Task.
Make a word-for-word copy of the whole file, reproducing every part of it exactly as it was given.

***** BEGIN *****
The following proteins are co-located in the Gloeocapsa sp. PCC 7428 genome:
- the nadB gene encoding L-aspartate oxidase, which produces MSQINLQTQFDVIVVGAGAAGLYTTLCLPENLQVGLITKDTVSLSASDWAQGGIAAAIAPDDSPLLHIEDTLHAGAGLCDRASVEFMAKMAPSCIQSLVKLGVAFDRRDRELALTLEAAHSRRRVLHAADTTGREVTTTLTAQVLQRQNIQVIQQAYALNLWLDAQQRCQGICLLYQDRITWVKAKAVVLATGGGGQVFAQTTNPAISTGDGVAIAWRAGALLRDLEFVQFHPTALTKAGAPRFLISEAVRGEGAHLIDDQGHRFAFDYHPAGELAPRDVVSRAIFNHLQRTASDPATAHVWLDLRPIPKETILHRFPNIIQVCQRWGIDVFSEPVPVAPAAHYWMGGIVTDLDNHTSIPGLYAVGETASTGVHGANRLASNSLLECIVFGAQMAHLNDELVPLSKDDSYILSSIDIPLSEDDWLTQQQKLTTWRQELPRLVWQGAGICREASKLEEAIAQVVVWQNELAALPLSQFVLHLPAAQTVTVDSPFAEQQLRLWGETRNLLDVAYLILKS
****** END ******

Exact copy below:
The following proteins are co-located in the Gloeocapsa sp. PCC 7428 genome:
- the nadB gene encoding L-aspartate oxidase, which produces MSQINLQTQFDVIVVGAGAAGLYTTLCLPENLQVGLITKDTVSLSASDWAQGGIAAAIAPDDSPLLHIEDTLHAGAGLCDRASVEFMAKMAPSCIQSLVKLGVAFDRRDRELALTLEAAHSRRRVLHAADTTGREVTTTLTAQVLQRQNIQVIQQAYALNLWLDAQQRCQGICLLYQDRITWVKAKAVVLATGGGGQVFAQTTNPAISTGDGVAIAWRAGALLRDLEFVQFHPTALTKAGAPRFLISEAVRGEGAHLIDDQGHRFAFDYHPAGELAPRDVVSRAIFNHLQRTASDPATAHVWLDLRPIPKETILHRFPNIIQVCQRWGIDVFSEPVPVAPAAHYWMGGIVTDLDNHTSIPGLYAVGETASTGVHGANRLASNSLLECIVFGAQMAHLNDELVPLSKDDSYILSSIDIPLSEDDWLTQQQKLTTWRQELPRLVWQGAGICREASKLEEAIAQVVVWQNELAALPLSQFVLHLPAAQTVTVDSPFAEQQLRLWGETRNLLDVAYLILKS